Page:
Whether you ask for a ‘Danish’ in the US, a ‘Copenhagener’ in Germany or a ‘Viennese’ in Denmark, you’ll get the same super-delicious pastry. Even though to most people, it doesn’t really matter what the flaky pastry is called as long as it’s available in their nearby bakery, it is worth taking a look at the history behind all these different names.
The multi-layered crusty pastry became known as the ‘Danish’ as it first became famous in Denmark. However, according to history, the first bakers who made it were from Austria. When bakery workers in Denmark went on a strike in 1850, their employers hired pastry workers from Vienna. Not familiar with the Danish recipes, the latter started making their traditional goodies including what is today known as the ‘Danish’. When the strike ended the flaky Austrian pastry had already become popular in the country, so Danish bakers had to learn how to make it themselves. They adjusted the recipe to their country’s traditions by increasing the amount of fat and adding extra eggs in order to ensure it lived up to the Danes.’ standard They named it Wienerbrød and kept serving it at every bakery in Denmark.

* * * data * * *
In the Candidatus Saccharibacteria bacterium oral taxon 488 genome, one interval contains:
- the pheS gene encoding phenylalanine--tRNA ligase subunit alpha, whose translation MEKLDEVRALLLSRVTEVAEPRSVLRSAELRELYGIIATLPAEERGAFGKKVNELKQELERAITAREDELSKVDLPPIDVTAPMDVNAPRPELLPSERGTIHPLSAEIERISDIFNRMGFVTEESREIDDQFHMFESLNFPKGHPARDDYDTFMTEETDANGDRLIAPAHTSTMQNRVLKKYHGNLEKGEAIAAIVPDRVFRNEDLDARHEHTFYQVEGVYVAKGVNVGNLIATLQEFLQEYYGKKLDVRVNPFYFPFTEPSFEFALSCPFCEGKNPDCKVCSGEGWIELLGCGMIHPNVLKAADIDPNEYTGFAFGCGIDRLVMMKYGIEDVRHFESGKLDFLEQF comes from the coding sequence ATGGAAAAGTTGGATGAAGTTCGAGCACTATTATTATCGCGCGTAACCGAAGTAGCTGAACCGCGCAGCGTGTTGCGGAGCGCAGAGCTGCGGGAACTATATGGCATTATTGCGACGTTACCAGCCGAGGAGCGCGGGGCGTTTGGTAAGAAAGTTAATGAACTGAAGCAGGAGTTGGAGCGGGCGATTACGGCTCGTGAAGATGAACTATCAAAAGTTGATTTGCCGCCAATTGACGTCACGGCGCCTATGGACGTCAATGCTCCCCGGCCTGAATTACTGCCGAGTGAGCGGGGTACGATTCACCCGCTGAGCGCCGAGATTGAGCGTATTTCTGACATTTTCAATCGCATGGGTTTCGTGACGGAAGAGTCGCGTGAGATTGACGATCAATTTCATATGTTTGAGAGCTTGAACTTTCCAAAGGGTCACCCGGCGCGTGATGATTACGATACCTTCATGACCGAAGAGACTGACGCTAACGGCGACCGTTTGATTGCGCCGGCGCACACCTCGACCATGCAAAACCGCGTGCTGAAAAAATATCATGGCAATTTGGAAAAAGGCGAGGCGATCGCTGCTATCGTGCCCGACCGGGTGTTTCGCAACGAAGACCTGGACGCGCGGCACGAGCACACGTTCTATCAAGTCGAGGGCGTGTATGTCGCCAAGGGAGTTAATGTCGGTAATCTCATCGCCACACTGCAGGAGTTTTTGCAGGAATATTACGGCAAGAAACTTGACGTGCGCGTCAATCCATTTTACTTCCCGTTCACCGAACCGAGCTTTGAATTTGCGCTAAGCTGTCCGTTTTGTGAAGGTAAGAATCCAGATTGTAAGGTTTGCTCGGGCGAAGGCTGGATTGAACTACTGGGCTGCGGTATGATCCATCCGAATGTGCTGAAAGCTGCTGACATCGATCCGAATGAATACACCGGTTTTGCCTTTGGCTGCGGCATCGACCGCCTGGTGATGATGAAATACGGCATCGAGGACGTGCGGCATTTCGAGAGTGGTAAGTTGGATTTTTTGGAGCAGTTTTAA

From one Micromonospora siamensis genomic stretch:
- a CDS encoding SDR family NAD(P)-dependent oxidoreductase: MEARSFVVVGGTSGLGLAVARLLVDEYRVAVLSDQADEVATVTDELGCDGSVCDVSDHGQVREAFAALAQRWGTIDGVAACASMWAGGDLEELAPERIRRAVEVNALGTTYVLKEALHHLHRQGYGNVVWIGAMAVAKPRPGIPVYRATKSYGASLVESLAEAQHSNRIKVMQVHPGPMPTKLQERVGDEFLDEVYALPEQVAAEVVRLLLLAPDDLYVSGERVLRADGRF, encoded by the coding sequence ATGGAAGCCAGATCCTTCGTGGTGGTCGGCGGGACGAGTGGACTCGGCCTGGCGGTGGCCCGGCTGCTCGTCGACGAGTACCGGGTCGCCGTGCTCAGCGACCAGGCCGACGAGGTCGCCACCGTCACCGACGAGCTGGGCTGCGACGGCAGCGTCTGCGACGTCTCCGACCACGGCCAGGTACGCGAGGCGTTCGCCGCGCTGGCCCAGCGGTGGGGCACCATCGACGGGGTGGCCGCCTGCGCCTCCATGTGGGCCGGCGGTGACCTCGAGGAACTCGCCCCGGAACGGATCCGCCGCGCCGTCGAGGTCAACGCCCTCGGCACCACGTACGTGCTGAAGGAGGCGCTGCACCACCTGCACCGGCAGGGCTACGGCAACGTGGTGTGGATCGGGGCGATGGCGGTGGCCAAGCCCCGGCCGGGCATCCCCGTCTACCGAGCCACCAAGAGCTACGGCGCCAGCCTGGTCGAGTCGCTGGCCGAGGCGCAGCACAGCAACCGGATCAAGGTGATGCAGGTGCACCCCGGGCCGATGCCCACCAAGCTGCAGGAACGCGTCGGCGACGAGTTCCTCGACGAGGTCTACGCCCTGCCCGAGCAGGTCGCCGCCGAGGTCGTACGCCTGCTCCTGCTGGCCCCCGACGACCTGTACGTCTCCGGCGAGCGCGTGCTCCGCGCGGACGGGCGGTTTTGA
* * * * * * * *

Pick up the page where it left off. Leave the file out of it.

Danes who began to migrate to the US and several European countries in the early 1900s they brought eventually introduced their famous pastry. As locals were not aware of the strike, Austrian bakers simply referred to the pastry as ‘Danish’ or ‘Copenhagener’.
So, does the Danish pastry originate in Austria? Well, not exactly. Though it became famous thanks to the Austrian bakers who introduced it to Danes in the 19th century, according to Danish bakers’ union, the true story began in France in the early 17th century.
Legend has it that the first Danish pastry was made by mistake. When Claudius Gelee, a French apprentice baker, realized he had forgotten to add butter to the flour, he decided to put chunks of it in the dough. Expecting to be fired for the mistake, instead, he was praised for it as his boss and colleagues were astonished. It was the lightest dough the French bakers had ever eaten. Seeing how much the bakery’s clients loved it, in 1622, Gelee opened a café in Paris serving ‘the thousands leave’ pastry and some years later another one opened in Florence. From Italy, the recipe traveled to Austria and the rest is history.